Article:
lyef & thymes

Monday, June 27, 2005

A new class of thinkers and dreamers

Turning and turning in the widening gyre
The falcon cannot hear the falconer;
Things fall apart; the center cannot hold;
Mere anarchy is loosed upon the world,
The blood-dimmed tide is loosed, and everywhere
The ceremony of innocence is drowned;
The best lack all conviction, while the worst
Are full of passionate intensity.

Surely some revelation is at hand;
Surely the Second Coming is at hand.
The Second Coming! Hardly are those words out
When a vast image out of Spiritus Mundi
Troubles my sight: somewhere in sands of the desert
A shape with lion body and the head of a man,
A gaze blank and pitiless as the sun,
Is moving its slow thighs, while all about it
Reel shadows of the indignant desert birds.
The darkness drops again; but now I know
That twenty centuries of stony sleep
Were vexed to nightmare by a rocking cradle,
And what rough beast, its hour come round at last,
Slouches towards Bethlehem to be born?

-- William Butler Yeats, January 1919

This poem is an indictment against trends of thought that were just beginning at this point in history, as Humanity watched the Great War destroy their sense of supremacy over everything. People had started to believe that the human mind was all-powerful in its ability to reason and solve any problem we may have. The first stanza refers to how far out our reason has gone, in a vortex, like a falcon in an ever widening circle, until we are so far from the middle that we cannot hear the voice of the falconer, until we cannot find our center.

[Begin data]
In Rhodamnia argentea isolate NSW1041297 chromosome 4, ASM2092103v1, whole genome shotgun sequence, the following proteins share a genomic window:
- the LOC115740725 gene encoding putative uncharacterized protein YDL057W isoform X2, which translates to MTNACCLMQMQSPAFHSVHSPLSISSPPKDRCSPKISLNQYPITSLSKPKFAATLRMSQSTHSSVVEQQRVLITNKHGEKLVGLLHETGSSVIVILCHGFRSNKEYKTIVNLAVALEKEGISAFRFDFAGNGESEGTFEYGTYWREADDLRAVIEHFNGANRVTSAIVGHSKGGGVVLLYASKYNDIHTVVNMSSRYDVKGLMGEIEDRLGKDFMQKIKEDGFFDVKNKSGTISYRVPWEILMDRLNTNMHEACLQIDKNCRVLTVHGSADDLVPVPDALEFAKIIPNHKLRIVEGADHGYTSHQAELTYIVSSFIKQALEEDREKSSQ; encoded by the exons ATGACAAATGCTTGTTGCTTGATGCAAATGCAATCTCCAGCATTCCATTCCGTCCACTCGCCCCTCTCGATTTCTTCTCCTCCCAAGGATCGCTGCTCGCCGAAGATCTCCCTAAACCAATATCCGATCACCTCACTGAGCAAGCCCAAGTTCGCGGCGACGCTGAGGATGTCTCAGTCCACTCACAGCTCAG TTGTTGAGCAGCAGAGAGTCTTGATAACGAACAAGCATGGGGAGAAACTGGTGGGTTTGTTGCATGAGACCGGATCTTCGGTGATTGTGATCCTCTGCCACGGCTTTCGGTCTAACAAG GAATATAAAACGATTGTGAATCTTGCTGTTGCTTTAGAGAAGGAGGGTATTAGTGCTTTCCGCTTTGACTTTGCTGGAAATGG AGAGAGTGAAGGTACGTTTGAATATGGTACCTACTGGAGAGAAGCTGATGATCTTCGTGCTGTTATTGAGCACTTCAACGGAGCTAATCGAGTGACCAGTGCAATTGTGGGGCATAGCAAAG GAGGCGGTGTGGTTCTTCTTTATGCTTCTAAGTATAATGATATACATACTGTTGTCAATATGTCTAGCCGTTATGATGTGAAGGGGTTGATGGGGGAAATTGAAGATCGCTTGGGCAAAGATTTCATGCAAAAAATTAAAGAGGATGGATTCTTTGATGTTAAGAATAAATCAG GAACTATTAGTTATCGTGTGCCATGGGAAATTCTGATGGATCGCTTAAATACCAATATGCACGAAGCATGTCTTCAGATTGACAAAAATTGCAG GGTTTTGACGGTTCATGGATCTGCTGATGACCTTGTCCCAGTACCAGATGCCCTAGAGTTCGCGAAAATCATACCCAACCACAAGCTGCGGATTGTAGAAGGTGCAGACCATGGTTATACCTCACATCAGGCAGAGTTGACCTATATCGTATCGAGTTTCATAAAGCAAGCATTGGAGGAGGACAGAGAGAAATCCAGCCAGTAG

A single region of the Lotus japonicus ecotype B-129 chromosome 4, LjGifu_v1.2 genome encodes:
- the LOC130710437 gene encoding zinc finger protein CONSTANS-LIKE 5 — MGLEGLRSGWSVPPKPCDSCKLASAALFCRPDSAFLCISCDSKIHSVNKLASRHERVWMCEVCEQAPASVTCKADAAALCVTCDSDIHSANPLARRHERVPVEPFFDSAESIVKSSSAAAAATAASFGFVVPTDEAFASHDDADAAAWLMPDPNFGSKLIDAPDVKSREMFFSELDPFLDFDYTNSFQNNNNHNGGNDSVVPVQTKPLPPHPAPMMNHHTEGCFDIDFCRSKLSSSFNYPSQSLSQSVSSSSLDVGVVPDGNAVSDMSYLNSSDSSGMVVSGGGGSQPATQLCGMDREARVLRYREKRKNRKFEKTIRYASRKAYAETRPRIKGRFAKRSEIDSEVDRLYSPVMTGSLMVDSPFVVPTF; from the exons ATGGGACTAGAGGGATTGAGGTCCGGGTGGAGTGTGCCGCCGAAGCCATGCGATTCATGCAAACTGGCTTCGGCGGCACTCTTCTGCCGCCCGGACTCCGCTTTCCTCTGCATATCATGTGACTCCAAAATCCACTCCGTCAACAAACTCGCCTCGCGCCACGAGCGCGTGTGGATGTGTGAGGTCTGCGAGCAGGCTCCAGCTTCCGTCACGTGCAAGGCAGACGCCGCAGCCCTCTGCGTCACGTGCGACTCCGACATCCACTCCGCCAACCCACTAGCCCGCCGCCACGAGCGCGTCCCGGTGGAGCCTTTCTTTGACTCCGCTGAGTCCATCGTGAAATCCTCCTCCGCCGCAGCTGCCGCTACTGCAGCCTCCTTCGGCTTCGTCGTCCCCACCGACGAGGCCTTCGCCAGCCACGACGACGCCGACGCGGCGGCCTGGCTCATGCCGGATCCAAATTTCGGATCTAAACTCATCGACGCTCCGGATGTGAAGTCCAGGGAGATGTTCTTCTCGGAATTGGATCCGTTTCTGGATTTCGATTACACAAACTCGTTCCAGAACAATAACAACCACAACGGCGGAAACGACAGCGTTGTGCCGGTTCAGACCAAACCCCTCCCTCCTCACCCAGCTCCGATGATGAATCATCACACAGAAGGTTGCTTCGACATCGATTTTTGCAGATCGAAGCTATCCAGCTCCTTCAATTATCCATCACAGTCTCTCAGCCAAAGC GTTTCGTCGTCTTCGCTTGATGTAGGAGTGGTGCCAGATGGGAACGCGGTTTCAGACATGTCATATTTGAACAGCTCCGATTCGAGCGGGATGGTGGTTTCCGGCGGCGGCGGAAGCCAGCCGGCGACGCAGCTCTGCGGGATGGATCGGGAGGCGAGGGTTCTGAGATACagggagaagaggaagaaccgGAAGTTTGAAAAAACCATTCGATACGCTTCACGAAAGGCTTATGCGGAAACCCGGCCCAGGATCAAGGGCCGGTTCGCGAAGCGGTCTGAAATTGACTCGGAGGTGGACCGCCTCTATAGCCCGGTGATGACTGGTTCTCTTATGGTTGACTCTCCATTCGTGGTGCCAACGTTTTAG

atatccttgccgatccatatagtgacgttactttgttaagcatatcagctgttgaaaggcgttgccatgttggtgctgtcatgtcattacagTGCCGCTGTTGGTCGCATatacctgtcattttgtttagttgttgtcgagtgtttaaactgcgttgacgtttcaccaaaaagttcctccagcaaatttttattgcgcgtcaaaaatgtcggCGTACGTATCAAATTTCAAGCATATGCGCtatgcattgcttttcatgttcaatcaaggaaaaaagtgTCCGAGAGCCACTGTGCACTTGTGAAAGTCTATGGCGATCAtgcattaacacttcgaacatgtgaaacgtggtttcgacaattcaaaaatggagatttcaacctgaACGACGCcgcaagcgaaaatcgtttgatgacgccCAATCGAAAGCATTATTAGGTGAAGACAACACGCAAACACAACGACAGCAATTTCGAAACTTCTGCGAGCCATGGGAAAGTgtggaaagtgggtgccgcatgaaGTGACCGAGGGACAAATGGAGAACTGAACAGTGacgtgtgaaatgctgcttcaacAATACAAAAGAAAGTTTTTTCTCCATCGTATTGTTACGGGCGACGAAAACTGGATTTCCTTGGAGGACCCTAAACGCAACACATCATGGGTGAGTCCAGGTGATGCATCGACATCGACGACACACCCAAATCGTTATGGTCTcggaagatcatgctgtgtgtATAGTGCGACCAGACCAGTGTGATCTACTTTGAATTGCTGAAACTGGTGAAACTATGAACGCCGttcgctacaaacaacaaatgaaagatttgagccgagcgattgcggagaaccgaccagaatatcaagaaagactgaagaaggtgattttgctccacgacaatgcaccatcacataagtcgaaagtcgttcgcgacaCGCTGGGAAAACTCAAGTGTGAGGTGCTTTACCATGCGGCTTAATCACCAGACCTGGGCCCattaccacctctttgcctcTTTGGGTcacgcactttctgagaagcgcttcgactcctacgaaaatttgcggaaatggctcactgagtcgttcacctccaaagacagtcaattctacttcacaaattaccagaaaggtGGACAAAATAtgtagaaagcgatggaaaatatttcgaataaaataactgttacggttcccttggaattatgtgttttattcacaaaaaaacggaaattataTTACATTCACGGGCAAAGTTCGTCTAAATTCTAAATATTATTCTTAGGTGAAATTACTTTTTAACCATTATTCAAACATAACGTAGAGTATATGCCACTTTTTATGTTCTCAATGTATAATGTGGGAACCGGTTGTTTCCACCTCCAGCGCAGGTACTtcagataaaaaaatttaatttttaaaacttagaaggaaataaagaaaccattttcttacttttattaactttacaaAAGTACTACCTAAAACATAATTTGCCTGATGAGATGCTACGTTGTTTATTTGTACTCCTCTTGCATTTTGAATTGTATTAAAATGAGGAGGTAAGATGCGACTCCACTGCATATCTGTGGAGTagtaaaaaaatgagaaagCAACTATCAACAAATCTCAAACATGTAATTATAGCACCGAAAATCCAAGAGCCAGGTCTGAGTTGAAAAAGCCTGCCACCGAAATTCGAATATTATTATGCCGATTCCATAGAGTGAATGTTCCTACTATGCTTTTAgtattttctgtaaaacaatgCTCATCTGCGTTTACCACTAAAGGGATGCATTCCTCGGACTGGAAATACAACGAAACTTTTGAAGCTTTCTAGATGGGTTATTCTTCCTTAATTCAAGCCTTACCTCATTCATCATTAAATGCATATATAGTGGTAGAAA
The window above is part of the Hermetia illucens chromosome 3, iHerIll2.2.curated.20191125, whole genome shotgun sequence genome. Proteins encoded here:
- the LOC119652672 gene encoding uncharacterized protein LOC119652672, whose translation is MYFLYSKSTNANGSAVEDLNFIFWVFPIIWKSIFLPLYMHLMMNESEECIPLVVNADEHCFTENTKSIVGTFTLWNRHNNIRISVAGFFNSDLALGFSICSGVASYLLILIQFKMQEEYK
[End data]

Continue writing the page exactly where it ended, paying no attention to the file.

And his warning that the center cannot hold is a warning that as the great thinkers go further and further out, those more common people who tend towards the center will suffer the most for it. In the final line Yeats seems to hearken back to the idea that things may get pretty bad, and then when we really need saving, we will in fact be saved.

This post isn't really about this poem, as much as it is about the center, modern life as affected (or not affected) by post-modern thought, and what I am seeing as a post-post-modern in a modern town.

This past weekend I had the privilege of attending two graduation ceremonies in my area. One was for the graduating students of St. Stephen High School, and the other for the graduates of Sir James Dunn Academy in St. Andrews, a neighboring town.